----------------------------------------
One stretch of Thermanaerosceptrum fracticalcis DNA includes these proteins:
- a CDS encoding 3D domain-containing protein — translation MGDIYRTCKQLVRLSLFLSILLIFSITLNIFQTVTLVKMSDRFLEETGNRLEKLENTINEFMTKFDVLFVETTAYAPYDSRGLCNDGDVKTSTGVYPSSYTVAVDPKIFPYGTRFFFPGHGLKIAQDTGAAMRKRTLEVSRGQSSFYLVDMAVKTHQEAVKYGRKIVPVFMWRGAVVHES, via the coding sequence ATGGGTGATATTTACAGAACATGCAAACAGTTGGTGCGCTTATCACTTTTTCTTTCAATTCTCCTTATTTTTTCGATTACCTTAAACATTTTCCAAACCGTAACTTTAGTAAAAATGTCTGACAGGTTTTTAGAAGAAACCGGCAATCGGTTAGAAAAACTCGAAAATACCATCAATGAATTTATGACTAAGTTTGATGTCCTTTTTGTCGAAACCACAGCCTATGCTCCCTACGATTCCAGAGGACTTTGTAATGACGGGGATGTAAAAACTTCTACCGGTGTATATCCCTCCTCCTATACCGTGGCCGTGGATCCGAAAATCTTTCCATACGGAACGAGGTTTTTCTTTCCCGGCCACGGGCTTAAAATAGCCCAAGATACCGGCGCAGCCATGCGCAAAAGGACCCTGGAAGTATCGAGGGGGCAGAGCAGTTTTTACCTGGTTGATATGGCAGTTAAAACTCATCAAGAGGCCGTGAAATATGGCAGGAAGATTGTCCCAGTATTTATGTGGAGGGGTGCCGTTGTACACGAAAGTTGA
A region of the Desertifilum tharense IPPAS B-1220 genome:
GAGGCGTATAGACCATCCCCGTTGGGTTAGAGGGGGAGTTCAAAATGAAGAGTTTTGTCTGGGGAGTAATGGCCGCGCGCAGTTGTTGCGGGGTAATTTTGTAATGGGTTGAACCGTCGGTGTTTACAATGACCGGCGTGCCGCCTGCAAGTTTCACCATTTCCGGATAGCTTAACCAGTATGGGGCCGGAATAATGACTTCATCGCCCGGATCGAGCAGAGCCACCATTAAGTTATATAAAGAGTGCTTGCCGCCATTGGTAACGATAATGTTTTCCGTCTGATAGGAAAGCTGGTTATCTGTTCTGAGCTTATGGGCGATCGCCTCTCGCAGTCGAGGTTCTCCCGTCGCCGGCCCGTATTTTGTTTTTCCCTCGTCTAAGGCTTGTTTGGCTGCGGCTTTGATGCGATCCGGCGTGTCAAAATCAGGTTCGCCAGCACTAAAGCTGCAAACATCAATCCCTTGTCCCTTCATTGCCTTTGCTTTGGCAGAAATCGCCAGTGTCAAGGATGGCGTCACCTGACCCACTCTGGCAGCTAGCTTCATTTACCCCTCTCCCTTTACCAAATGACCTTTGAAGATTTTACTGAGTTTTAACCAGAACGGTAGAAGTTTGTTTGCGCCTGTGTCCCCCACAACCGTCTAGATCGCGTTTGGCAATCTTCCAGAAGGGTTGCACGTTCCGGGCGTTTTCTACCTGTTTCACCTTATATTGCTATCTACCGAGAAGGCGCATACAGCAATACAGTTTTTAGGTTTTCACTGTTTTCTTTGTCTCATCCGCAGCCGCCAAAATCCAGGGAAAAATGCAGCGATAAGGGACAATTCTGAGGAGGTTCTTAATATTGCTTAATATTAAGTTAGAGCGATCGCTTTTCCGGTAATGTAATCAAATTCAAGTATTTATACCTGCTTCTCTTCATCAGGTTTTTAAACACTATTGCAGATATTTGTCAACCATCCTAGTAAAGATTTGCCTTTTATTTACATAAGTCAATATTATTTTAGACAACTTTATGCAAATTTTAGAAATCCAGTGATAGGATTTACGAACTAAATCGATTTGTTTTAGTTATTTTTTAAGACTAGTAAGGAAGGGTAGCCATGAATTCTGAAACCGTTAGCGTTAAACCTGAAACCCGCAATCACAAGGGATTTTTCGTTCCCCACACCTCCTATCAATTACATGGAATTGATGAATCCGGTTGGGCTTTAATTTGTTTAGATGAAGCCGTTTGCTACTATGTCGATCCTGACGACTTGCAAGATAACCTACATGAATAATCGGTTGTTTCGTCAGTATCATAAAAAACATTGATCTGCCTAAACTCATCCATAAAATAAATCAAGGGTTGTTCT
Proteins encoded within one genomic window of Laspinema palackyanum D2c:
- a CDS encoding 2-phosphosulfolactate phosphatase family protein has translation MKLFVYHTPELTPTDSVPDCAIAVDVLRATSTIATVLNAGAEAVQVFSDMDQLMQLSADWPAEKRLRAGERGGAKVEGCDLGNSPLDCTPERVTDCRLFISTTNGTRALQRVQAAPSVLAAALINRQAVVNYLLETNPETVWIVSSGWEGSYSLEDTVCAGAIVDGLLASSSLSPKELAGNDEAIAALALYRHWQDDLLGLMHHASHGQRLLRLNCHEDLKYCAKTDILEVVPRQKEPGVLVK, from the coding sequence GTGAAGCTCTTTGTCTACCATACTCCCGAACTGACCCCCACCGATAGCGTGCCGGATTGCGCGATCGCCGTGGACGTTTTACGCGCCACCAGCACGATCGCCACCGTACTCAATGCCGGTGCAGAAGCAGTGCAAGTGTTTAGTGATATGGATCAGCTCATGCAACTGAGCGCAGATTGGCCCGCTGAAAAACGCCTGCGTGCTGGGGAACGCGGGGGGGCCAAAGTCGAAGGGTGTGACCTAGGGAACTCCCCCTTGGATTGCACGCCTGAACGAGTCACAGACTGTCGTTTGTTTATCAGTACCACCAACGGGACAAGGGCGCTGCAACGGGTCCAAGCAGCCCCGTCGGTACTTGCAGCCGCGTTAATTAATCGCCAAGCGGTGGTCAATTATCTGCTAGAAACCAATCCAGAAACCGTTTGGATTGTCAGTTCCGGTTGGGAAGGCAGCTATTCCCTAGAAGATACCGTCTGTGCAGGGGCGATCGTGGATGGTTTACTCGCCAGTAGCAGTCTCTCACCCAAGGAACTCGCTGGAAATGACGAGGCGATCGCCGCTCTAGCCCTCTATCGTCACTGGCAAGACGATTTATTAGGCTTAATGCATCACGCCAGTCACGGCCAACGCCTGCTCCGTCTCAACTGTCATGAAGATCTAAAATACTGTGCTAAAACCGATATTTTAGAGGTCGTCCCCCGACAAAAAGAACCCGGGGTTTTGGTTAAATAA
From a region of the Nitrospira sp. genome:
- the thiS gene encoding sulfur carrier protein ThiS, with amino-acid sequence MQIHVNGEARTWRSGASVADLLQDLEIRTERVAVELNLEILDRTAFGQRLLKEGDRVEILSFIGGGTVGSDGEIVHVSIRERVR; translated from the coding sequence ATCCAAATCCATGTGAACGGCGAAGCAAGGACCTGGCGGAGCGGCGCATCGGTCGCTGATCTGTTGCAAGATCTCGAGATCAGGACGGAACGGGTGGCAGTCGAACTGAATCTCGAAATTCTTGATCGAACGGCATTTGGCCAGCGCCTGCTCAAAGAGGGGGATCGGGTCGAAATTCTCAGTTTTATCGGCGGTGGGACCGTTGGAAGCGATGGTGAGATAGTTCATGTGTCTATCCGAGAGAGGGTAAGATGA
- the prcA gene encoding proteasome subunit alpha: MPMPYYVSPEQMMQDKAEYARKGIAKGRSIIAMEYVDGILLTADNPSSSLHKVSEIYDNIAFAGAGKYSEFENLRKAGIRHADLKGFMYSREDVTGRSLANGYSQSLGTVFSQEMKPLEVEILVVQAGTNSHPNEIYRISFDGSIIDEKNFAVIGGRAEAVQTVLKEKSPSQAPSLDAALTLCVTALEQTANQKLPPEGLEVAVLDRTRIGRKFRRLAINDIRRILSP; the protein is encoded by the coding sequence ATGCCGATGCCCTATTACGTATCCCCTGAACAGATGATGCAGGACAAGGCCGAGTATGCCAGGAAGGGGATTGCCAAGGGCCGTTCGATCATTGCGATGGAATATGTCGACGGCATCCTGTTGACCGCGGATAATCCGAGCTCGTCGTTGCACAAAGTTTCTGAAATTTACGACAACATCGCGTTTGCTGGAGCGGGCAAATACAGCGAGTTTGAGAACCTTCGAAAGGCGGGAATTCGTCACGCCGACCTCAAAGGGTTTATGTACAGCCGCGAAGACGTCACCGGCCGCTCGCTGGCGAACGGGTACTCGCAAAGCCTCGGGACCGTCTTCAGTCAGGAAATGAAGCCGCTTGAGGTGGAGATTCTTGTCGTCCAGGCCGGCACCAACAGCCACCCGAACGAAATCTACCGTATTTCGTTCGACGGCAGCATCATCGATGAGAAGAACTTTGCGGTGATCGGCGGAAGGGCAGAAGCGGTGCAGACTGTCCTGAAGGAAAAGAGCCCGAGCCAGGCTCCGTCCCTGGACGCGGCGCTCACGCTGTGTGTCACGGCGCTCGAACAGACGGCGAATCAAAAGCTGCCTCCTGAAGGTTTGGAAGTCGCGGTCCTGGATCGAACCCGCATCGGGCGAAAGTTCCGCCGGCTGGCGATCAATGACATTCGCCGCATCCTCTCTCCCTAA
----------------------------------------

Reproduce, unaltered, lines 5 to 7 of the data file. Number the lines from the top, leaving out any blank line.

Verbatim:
Proteins encoded within one genomic window of Laspinema palackyanum D2c:
- a CDS encoding 2-phosphosulfolactate phosphatase family protein has translation MKLFVYHTPELTPTDSVPDCAIAVDVLRATSTIATVLNAGAEAVQVFSDMDQLMQLSADWPAEKRLRAGERGGAKVEGCDLGNSPLDCTPERVTDCRLFISTTNGTRALQRVQAAPSVLAAALINRQAVVNYLLETNPETVWIVSSGWEGSYSLEDTVCAGAIVDGLLASSSLSPKELAGNDEAIAALALYRHWQDDLLGLMHHASHGQRLLRLNCHEDLKYCAKTDILEVVPRQKEPGVLVK, from the coding sequence GTGAAGCTCTTTGTCTACCATACTCCCGAACTGACCCCCACCGATAGCGTGCCGGATTGCGCGATCGCCGTGGACGTTTTACGCGCCACCAGCACGATCGCCACCGTACTCAATGCCGGTGCAGAAGCAGTGCAAGTGTTTAGTGATATGGATCAGCTCATGCAACTGAGCGCAGATTGGCCCGCTGAAAAACGCCTGCGTGCTGGGGAACGCGGGGGGGCCAAAGTCGAAGGGTGTGACCTAGGGAACTCCCCCTTGGATTGCACGCCTGAACGAGTCACAGACTGTCGTTTGTTTATCAGTACCACCAACGGGACAAGGGCGCTGCAACGGGTCCAAGCAGCCCCGTCGGTACTTGCAGCCGCGTTAATTAATCGCCAAGCGGTGGTCAATTATCTGCTAGAAACCAATCCAGAAACCGTTTGGATTGTCAGTTCCGGTTGGGAAGGCAGCTATTCCCTAGAAGATACCGTCTGTGCAGGGGCGATCGTGGATGGTTTACTCGCCAGTAGCAGTCTCTCACCCAAGGAACTCGCTGGAAATGACGAGGCGATCGCCGCTCTAGCCCTCTATCGTCACTGGCAAGACGATTTATTAGGCTTAATGCATCACGCCAGTCACGGCCAACGCCTGCTCCGTCTCAACTGTCATGAAGATCTAAAATACTGTGCTAAAACCGATATTTTAGAGGTCGTCCCCCGACAAAAAGAACCCGGGGTTTTGGTTAAATAA
From a region of the Nitrospira sp. genome: